However, if a 941-employment tax return is never filed and the IRS prepares a substitute for return in which they estimate the liability on behalf of the taxpayer, or a false or fraudulent return is filed, or a return is filed in connection with a willful attempt to evade tax, then there are no statutory assessment time frame limitations.  These provisions are just one of many reasons it is beneficial to ensure that all returns that are required to be filed are filed timely by the taxpayer.

Once the TFRP is assessed, because it is itself a penalty, it does not accrue additional penalties as would a typical tax liability.  However, if it is not paid immediately after it is assessed, the penalty will start to accrue interest.  The TFRP is not automatically assessed against an individual as an IRS agent, typically a Revenue Officer, must first be assigned to the business case.  The Revenue Officer must conduct an investigation to determine who is responsible for not remitting the trust taxes to the government as more than one person can be a responsible party within a business.

In general, the Revenue Officer’s investigatory process first starts with what is called a 4180 interview.   This is where the IRS agent will ask questions regarding your involvement with the business.   You are not required to participate in the interview but if you believe that you are not willful and responsible, it is advisable that not only do you participate in the interview, but that you secure competent representation to assist you in answering the questions because your answers can be used against you to support the government’s case of assessing the penalty.  This is particularly important given the fact that I have seen some unscrupulous Revenue Officers who will question individuals in a manner that is seemingly designed to elicit incriminating responses.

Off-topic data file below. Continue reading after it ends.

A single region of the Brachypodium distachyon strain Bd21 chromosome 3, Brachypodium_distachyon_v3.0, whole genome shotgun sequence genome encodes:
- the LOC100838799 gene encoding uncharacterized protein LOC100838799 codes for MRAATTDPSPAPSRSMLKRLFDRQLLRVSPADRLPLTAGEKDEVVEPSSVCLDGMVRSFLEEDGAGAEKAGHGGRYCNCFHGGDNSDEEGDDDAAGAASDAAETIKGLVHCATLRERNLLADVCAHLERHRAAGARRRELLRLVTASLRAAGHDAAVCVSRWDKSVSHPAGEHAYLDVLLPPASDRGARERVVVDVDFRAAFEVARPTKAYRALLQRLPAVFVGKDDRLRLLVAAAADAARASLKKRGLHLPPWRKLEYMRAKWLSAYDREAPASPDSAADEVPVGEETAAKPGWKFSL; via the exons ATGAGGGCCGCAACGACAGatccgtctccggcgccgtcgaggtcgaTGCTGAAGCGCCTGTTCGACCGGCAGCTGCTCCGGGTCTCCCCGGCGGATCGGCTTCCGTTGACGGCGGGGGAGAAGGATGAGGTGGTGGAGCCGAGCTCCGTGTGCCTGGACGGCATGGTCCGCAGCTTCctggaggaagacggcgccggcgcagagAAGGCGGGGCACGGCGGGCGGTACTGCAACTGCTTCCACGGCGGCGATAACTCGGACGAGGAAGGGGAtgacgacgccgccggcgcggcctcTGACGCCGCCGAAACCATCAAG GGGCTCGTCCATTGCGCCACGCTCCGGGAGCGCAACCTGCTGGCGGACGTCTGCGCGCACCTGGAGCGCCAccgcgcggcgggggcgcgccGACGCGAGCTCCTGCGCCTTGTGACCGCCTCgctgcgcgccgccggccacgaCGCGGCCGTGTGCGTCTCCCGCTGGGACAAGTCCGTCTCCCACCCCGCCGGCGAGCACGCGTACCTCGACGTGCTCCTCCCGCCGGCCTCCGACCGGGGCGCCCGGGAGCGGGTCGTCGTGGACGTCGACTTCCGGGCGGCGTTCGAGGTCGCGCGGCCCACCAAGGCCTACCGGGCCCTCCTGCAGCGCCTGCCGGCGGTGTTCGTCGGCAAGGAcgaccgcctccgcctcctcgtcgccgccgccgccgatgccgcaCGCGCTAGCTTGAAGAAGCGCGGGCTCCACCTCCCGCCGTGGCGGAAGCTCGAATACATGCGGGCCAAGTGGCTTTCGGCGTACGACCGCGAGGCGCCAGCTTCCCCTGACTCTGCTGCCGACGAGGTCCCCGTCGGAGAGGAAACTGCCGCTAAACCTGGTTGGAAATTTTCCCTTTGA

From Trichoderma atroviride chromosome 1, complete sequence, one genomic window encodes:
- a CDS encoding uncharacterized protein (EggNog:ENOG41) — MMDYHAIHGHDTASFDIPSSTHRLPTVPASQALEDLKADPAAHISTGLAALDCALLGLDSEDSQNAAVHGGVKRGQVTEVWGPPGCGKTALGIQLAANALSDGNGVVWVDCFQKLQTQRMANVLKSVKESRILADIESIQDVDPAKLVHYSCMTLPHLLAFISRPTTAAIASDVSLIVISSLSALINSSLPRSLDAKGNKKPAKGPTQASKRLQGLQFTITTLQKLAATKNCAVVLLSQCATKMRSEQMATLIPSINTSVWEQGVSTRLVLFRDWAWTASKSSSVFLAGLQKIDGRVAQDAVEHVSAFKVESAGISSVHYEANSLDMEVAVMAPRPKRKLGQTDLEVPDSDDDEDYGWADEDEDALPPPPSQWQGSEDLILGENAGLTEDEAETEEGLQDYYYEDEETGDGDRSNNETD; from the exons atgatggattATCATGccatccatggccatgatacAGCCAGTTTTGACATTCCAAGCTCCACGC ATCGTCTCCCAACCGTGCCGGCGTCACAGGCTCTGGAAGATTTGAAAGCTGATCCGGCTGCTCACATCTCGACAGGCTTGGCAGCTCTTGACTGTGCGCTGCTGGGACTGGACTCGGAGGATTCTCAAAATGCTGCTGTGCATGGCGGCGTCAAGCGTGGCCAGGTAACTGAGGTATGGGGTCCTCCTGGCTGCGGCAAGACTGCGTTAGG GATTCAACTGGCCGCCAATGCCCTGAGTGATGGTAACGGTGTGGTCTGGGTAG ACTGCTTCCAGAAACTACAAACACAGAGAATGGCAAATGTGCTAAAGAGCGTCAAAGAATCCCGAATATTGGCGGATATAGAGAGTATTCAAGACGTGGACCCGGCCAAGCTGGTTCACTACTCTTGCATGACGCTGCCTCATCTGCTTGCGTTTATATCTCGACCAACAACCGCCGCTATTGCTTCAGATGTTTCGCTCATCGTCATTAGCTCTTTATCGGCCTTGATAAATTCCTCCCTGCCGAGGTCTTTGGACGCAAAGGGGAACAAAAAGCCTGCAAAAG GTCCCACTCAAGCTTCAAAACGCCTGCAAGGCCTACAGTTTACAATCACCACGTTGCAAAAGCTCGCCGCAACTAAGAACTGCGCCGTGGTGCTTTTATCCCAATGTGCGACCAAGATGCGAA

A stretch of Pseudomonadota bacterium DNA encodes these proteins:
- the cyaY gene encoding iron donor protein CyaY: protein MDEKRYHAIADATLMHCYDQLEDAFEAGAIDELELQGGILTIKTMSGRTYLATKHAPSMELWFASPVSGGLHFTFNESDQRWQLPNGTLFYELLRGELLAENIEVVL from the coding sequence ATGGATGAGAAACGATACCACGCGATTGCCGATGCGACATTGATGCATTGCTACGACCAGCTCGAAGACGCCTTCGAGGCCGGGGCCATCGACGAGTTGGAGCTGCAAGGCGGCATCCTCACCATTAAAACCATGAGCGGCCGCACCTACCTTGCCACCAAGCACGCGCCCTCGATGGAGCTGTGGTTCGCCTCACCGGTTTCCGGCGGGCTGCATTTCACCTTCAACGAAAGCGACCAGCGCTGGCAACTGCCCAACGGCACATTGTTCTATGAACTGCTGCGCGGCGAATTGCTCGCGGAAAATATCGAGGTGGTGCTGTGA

In addition to the 4180 interview, Revenue Officers will also request documentation to support their assessment case.  These documents typically involve bank statements that include cancelled checks, articles of incorporation, and bank signature cards.  If these documents are not provided voluntarily by the business, the Revenue Officer will issue a bank summons compelling the financial institution to provide them to the IRS.

Unfortunately, even innocent employees who do not have significant control of the business that they work for have been assessed the TFRP.   I personally have worked a case where the IRS proposed the assessment of the TFRP against an administrative assistant of the business because the Revenue Officer determined that they had signed some checks and so, the IRS officer concluded, they were willful and responsible.  This type of situation is extremely unfortunate as the administrative assistant was just following orders of her employer and doing her job.